HerculaneuminPictures

 

 




Herculaneum VI.26. Rear entrance of Casa del Colonnato Tuscanico, linked to VI 17.

Excavated 1959-61.

 

Wallace-Hadrill wrote that this was the doorway to the Service quarters at back of peristyle, 3 rooms, no decorations, with back door at no.26.

Stairs from street to upper apartment at no.27. Clear example of multiple occupancy in last phase.

See Wallace-Hadrill, A., 1994. Houses and Society in Pompeii and Herculaneum. New Jersey: Princeton U.P. (p.206)

 

VI.26 Herculaneum, September 2016. Looking towards doorway on east side of Cardo III Superiore.  Photo courtesy of Michael Binns.

VI.26 Herculaneum, September 2016. Looking towards doorway on east side of Cardo III Superiore.

Photo courtesy of Michael Binns.

 

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VI.26 Herculaneum, October 2014. Looking towards doorway on east side of Cardo III Superiore.

Photo courtesy of Michael Binns.

 

Ins. VI.26, Herculaneum, September 2015. Looking east on Cardo III Superiore to rear doorway to peristyle area. The main entrance would have been on Decumano Massimo, at VI 17.

VI 26, Herculaneum, September 2015.

Looking east on Cardo III Superiore to rear doorway to peristyle area.

The main entrance would have been on Decumanus Maximus, at VI 17.

 

VI 26, Herculaneum, September 2015. Looking east along the long corridor towards peristyle, from rear entrance doorway. The doorway in the north wall, on the left, leads into the kitchen. The two doorways on the right lead into two rooms used as storerooms/cupboards in the services area.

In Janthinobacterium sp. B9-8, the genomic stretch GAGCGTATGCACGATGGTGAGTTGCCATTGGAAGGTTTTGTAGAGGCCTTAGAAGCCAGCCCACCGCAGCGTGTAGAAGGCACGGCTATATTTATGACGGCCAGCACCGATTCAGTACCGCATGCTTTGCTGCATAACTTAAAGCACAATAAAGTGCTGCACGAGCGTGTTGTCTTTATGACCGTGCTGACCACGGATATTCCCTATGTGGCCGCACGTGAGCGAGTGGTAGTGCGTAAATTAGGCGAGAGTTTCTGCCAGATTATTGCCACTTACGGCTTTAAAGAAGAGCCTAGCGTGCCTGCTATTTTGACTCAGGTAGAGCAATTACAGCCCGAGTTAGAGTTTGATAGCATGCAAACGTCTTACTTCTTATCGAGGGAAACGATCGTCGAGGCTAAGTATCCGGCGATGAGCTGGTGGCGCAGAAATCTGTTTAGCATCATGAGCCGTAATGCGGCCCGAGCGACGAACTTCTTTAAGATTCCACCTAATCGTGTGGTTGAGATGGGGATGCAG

VI 26, Herculaneum, September 2015.

Looking east along the long corridor towards peristyle, from rear entrance doorway.

The doorway in the north wall, on the left, leads into the kitchen.

The two doorways on the right lead into two rooms used as storerooms/cupboards in the services area.

 

VI.26 Herculaneum, August 2013. Looking east along corridor towards peristyle, from rear entrance doorway. Photo courtesy of Buzz Ferebee.

VI.26 Herculaneum, August 2013.

Looking east along corridor towards peristyle, from rear entrance doorway.

Photo courtesy of Buzz Ferebee.

 

Ins. VI 25/26, Herculaneum, September 2015. Looking south-east across dividing wall into kitchen of VI.26.

VI 25/26, Herculaneum, September 2015. Looking south-east across dividing wall into kitchen of VI.26.

 

VI 26, Herculaneum, September 2015. Looking south from VI.25 into the kitchen of VI.26.  The latrine can be seen in the south-west corner, on the right.

VI 26, Herculaneum, September 2015. Looking south from VI.25 into the kitchen of VI.26.

The latrine can be seen in the south-west corner, on the right. The lararium was found on the south wall between the doorway and the latrine.

 

VI.17/26, Herculaneum. May 2004. Looking towards south wall with remains of lararium painting. 
Photo courtesy of Nicolas Monteix.

VI.17/26, Herculaneum. May 2004. Looking towards south wall with remains of lararium painting.

Photo courtesy of Nicolas Monteix.

 

VI 26, Herculaneum, 1972. Remains of lararium painting on south wall of kitchen.

VI 26, Herculaneum, 1972. Remains of lararium painting on south wall of kitchen.

 

VI 26, Herculaneum. Lararium painting found 21st December 1748 by the Bourbon tunnellers. 
Naked Harpocrates on the left of a yellow marble altar, entwined with a serpent approaching the offerings.
Now in Naples Archaeological Museum. Inventory number 8848. 
According to Pagano & Prisciandaro, this lararium painting was found in the kitchen?,